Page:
THE RACE: Romney has some hard choices to make

May 1, 2012 - 12:07 PM
Romney Former Foes

FILE - In this April 2, 2012, file photo, then Republican presidential candidate former Pennsylvania Sen. Rick Santorum speaks in Shawano, Wis. Some of Mitt Romney’s former foes have yet to endorse him as the Republicans’ presidential nominee. Santorum campaigned hard against Romney and the health care overhaul he signed into law as Massachusetts governor. Conservatives cast it as a precursor to Democrats’ national plan and Romney has vowed to repeal it. Santorum advisers say he will not back Romney until he is convinced that Romney is committed to upending it, as well as ensuring conservatives’ views are represented in the party’s platform and in Romney’s campaign. (AP Photo/Jae C. Hong, File)

Not only must Mitt Romney pick a running mate, he also needs to decide which former rivals he'll invite to speak at the Republican National Convention in Tampa in August — if any. It won't be an easy decision.

How about Newt Gingrich, for instance, who once branded him "a liar"? A day before he is set to formally end his campaign, the former House speaker posted a video on his website Tuesday vowing to keep working to defeat President Barack Obama — without even mentioning Romney.

Or Rick Santorum, who branded Romney a "Massachusetts moderate" and "the worst Republican in the country" to face Obama?

At the 2008 Democratic convention in Denver, a vanquished Hillary Rodham Clinton spoke glowingly of Barack Obama, imploring her loyalists to drop any grudges and "unite as a single party with a single purpose." The crowd went wild.

That seemed to work out nicely for both the president and his secretary of state.

But some former contenders wound up upstaging their party's standard-bearers, or delivering out-of-sync messages.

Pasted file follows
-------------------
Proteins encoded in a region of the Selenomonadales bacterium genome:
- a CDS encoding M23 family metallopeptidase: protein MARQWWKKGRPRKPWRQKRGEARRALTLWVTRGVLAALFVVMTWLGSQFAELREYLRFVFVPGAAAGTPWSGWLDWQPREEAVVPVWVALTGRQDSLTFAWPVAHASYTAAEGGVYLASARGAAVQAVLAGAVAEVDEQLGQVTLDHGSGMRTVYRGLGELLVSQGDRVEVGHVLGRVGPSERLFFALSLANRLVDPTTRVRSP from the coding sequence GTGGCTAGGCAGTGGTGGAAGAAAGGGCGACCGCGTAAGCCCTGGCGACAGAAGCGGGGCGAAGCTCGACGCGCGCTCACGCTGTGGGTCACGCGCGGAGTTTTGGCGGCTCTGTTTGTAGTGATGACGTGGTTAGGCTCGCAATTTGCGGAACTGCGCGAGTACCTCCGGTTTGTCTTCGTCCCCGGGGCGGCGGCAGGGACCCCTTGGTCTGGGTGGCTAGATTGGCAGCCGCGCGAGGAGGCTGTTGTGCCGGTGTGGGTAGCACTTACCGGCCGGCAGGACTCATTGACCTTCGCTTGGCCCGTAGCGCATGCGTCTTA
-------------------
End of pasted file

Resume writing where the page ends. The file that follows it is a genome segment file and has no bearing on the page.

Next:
The late Sen. Edward M. Kennedy, D-Mass, gave his stirring "the dream shall never die" speech at the 1980 Democratic convention in New York. It clearly outshone President Jimmy Carter's acceptance speech. An eloquent New York Gov. Mario Cuomo similarly upstaged Democratic nominee Walter Mondale at the 1984 convention in San Francisco.

President George H.W. Bush gave the podium to conservative firebrand Pat Buchanan at the 1992 GOP convention in Houston. The former rival went on to deliver a fiery speech that denounced "environmental extremists" and "radical feminism" and warned of "a culture war" in the country that he likened to "the Cold War itself."

It wasn't quite the unifying message the more politically moderate Bush, who liked to invoke a vision of a "thousand points of light," wanted to convey.

Now, it's Romney's turn.

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Follow Tom Raum on Twitter: http://www.twitter.com/tomraum. For more AP political coverage, look for the 2012 Presidential Race in AP Mobile's Big Stories section. Also follow https://twitter.com/APCampaign and AP journalists covering the campaign: https://twitter.com/AP/ap-campaign-2012.